U.S. Air Force band soars in concert
April 12, 2008
Saturday, April 12, 2008
U.S. Air Force band soars in concert
By Nancy Sheehan TELEGRAM & GAZETTE STAFF
No offense, George.
The U.S. Air Force Concert Band, which performed to a packed house at the Hanover Theatre for the Performing Arts last night, originally had planned a George Gershwin segment for the evening. After a rehearsal in the newly renovated hall, however, that part of the program was changed.
“We had to switch to opera,” said Master Sgt. Christine Germain, a member the chorus called The Singing Sergeants that performs with the band. “The acoustics are really good for opera, and it’s not often that we get to play halls like this.”
Opera is more challenging than pop but, as in battle, the Air Force was victorious here. In fact, music might be one of its most powerful weapons — at least for public relations. The military night at the opera was stirring, beautifully rendered and often moving.
Then, cap it all off with the full chorus and the 65-member band, all in uniform, performing “The Battle Hymn of the Republic,” and many in the audience were in tears, or trying hard not to be.
The Air Force Concert Band that journeyed to Worcester is the Washington, D.C.-based version that performs for the president and heads of state. There also are smaller, touring, regional Air Force bands, but last night’s assemblage was the top of the crop, a world-class symphonic wind ensemble and chorus that received a well-deserved standing ovation.
The band and chorus had been trying to come to Worcester for years, Sgt. Germain said, but there were two hurdles. One was finding a major sponsor, and the other was finding a venue that was the right size. The DCU Center is too large, and Mechanics Hall too small.
“People will say, ‘We saw the Marine band at Mechanics Hall’ or ‘We saw the Navy band at Mechanics Hall,’ ” Sgt. Germain said. “But what makes us unique is that with the chorus, we have risers that take up a great deal of space on stage left. So not only do we have this wonderful big concert band, but we have this group of 24 vocalists with microphones and monitors and things to sit on, so it becomes a little bit of a struggle. Our footprint is often much bigger than other service bands.”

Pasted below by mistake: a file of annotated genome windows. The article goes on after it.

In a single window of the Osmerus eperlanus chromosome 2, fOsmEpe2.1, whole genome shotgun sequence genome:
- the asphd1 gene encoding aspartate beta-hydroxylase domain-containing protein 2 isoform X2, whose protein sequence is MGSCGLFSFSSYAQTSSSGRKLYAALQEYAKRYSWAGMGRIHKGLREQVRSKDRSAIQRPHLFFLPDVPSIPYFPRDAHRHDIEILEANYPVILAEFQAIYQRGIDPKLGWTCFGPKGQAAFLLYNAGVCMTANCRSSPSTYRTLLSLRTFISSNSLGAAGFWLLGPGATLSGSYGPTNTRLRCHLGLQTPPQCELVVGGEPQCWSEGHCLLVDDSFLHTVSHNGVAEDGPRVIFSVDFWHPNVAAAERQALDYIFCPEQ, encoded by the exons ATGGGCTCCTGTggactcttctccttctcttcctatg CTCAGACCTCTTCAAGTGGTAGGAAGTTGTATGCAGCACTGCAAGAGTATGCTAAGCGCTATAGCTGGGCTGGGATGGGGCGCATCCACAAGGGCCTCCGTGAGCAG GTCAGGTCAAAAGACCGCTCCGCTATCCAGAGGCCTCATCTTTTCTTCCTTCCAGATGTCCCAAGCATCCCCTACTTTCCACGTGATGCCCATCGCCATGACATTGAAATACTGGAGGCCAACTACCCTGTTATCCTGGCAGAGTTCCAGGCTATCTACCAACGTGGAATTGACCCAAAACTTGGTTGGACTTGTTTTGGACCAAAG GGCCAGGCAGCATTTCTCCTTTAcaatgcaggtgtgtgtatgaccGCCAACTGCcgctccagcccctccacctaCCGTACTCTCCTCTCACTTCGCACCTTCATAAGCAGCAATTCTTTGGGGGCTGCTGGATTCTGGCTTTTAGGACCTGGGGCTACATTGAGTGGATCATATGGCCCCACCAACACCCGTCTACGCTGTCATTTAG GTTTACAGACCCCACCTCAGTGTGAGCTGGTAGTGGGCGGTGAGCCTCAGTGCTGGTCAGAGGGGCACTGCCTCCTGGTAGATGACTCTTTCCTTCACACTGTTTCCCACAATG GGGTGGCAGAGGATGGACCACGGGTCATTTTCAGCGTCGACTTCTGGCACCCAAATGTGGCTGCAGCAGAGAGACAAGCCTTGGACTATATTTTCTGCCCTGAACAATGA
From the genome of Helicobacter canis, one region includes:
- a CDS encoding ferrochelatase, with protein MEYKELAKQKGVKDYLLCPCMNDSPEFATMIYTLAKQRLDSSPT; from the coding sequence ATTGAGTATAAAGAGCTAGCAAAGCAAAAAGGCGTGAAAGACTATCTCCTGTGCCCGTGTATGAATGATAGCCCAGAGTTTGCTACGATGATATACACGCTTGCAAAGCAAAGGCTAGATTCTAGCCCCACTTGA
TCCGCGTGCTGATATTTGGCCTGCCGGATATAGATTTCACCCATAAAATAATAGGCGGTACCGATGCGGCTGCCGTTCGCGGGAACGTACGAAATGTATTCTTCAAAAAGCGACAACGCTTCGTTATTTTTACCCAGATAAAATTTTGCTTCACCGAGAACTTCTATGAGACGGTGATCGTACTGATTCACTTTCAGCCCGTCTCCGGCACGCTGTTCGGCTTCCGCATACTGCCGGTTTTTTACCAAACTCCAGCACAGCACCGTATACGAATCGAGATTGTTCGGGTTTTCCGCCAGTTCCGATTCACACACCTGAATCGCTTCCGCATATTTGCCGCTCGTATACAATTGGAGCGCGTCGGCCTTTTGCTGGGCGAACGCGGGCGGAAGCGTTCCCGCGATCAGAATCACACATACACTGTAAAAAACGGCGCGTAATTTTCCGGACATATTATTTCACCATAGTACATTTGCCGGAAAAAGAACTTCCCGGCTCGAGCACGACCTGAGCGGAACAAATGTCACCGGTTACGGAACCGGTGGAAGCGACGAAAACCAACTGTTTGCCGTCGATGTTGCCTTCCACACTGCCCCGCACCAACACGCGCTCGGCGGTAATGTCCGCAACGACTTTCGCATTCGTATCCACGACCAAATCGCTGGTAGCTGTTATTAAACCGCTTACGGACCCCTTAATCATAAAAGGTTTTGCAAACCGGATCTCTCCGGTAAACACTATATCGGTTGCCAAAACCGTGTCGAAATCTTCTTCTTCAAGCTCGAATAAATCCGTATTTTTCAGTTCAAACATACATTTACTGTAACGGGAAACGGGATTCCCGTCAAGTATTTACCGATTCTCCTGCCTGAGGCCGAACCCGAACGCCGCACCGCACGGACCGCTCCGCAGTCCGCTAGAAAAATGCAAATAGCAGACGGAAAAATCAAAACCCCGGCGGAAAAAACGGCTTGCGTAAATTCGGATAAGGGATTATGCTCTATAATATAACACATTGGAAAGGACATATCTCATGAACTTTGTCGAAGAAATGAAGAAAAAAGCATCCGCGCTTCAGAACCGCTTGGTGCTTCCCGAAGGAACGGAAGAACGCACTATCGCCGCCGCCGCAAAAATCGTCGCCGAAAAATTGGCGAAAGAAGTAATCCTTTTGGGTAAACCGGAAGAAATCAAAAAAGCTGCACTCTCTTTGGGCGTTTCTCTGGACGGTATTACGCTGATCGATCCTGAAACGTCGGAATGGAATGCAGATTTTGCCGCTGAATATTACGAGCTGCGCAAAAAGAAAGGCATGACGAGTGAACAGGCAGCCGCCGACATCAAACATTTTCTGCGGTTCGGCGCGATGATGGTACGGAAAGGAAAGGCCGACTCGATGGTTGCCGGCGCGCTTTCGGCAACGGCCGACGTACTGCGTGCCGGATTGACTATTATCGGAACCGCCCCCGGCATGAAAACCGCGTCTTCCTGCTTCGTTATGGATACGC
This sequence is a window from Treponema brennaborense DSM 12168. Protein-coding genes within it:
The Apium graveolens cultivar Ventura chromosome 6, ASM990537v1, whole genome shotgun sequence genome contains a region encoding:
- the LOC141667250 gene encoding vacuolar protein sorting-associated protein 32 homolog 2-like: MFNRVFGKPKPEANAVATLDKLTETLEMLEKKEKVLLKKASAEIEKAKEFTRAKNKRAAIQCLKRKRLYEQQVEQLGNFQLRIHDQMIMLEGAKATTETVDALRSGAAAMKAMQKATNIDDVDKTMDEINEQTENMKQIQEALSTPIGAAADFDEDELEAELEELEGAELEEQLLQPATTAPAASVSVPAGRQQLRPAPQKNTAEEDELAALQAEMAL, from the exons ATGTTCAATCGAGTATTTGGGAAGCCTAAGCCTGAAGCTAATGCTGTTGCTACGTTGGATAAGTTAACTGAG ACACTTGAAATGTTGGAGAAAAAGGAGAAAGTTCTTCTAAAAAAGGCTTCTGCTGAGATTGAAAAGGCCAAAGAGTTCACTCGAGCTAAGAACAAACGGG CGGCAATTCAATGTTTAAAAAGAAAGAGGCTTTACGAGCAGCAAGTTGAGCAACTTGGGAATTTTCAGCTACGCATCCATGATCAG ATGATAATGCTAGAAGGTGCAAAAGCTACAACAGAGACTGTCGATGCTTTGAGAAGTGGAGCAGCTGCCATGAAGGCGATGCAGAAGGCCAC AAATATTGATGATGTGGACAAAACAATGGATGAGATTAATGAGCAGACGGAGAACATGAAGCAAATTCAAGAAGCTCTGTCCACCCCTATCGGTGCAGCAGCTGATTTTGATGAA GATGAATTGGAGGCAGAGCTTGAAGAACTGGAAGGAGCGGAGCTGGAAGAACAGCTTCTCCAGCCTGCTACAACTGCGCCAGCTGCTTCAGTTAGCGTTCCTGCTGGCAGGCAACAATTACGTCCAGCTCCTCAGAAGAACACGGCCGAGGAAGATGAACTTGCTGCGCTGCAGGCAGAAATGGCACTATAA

Free tickets were offered to the public by the show’s major sponsor, Commerce Bank. The tickets were gone within a day, Commerce President Brian Thompson said.
“We’re going to have 2,300 people there. It’s like we’re giving away World Series tickets,” he said.
Even Sgt. Germain’s mother-in-law, Margaret Germain of Paxton, had to wait in line at a bank branch for tickets. The ticket giveaway had been announced in a newspaper ad.
“People were lining up, and a lot of them were seniors and veterans who maybe would have a hard time affording a ticket otherwise,” she said. “There was one lady who had served, and she came in clutching the ad and just quietly asked, ‘Can I have two tickets please?’ ”
The Worcester Chapter of Blue Star Mothers, which worked on organizing the event, invited other chapters of the organization from throughout Eastern Massachusetts. The group is made up of mothers who have, or have had, children serving in the military.
“We came to show support of our troops,” said Sharon Bouchard, president of the Blue Star Mothers chapter based in Ayer. “We tend to do a lot of fundraising and a lot of work-related things, so for us it was a really nice evening to just get together and enjoy this absolutely wonderful show and the American spirit that’s here in this room tonight.”
The opera medley ranged from Puccini to Rossini and featured several exquisite moments. But when the band tried to end the show with “The Battle Hymn of the Republic,” the audience would have none of it. An encore ensued in which the band and chorus performed the songs of each branch of the armed services.
Veterans were asked to stand when the song representing their armed alma mater was played. The Army had the most veterans in the audience by a long shot. The Navy group was much smaller, but their high spirits made up for their numbers. When the final song, the Air Force theme, was played, everyone stood in a show of respect and appreciation for a memorable night.